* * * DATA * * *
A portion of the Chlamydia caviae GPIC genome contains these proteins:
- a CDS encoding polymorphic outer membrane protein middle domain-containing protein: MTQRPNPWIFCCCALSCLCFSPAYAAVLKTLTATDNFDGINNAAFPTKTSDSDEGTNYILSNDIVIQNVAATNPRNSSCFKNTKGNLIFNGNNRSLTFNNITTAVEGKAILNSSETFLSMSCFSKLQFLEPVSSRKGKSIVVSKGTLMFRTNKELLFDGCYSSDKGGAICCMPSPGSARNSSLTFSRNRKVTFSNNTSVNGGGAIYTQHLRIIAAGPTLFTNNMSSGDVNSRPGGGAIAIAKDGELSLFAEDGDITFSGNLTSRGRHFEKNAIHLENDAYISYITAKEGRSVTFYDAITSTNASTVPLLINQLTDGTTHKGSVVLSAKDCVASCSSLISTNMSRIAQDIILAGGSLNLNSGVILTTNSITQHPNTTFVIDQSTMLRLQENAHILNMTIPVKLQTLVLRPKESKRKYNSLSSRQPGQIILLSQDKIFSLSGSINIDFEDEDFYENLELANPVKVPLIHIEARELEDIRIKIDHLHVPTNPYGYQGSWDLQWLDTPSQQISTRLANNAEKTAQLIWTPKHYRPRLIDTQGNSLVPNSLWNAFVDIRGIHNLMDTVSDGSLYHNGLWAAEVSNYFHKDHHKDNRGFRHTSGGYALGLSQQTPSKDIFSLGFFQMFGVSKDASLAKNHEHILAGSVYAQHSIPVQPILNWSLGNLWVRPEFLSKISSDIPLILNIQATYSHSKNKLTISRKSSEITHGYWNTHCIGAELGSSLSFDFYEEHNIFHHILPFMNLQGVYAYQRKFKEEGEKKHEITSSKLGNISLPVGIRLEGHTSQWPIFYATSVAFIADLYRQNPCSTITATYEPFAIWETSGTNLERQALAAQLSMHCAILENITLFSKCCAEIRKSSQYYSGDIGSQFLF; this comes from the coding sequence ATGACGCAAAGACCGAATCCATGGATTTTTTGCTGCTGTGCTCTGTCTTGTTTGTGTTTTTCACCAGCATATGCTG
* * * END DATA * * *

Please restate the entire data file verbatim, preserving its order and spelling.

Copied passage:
A portion of the Chlamydia caviae GPIC genome contains these proteins:
- a CDS encoding polymorphic outer membrane protein middle domain-containing protein: MTQRPNPWIFCCCALSCLCFSPAYAAVLKTLTATDNFDGINNAAFPTKTSDSDEGTNYILSNDIVIQNVAATNPRNSSCFKNTKGNLIFNGNNRSLTFNNITTAVEGKAILNSSETFLSMSCFSKLQFLEPVSSRKGKSIVVSKGTLMFRTNKELLFDGCYSSDKGGAICCMPSPGSARNSSLTFSRNRKVTFSNNTSVNGGGAIYTQHLRIIAAGPTLFTNNMSSGDVNSRPGGGAIAIAKDGELSLFAEDGDITFSGNLTSRGRHFEKNAIHLENDAYISYITAKEGRSVTFYDAITSTNASTVPLLINQLTDGTTHKGSVVLSAKDCVASCSSLISTNMSRIAQDIILAGGSLNLNSGVILTTNSITQHPNTTFVIDQSTMLRLQENAHILNMTIPVKLQTLVLRPKESKRKYNSLSSRQPGQIILLSQDKIFSLSGSINIDFEDEDFYENLELANPVKVPLIHIEARELEDIRIKIDHLHVPTNPYGYQGSWDLQWLDTPSQQISTRLANNAEKTAQLIWTPKHYRPRLIDTQGNSLVPNSLWNAFVDIRGIHNLMDTVSDGSLYHNGLWAAEVSNYFHKDHHKDNRGFRHTSGGYALGLSQQTPSKDIFSLGFFQMFGVSKDASLAKNHEHILAGSVYAQHSIPVQPILNWSLGNLWVRPEFLSKISSDIPLILNIQATYSHSKNKLTISRKSSEITHGYWNTHCIGAELGSSLSFDFYEEHNIFHHILPFMNLQGVYAYQRKFKEEGEKKHEITSSKLGNISLPVGIRLEGHTSQWPIFYATSVAFIADLYRQNPCSTITATYEPFAIWETSGTNLERQALAAQLSMHCAILENITLFSKCCAEIRKSSQYYSGDIGSQFLF; this comes from the coding sequence ATGACGCAAAGACCGAATCCATGGATTTTTTGCTGCTGTGCTCTGTCTTGTTTGTGTTTTTCACCAGCATATGCTG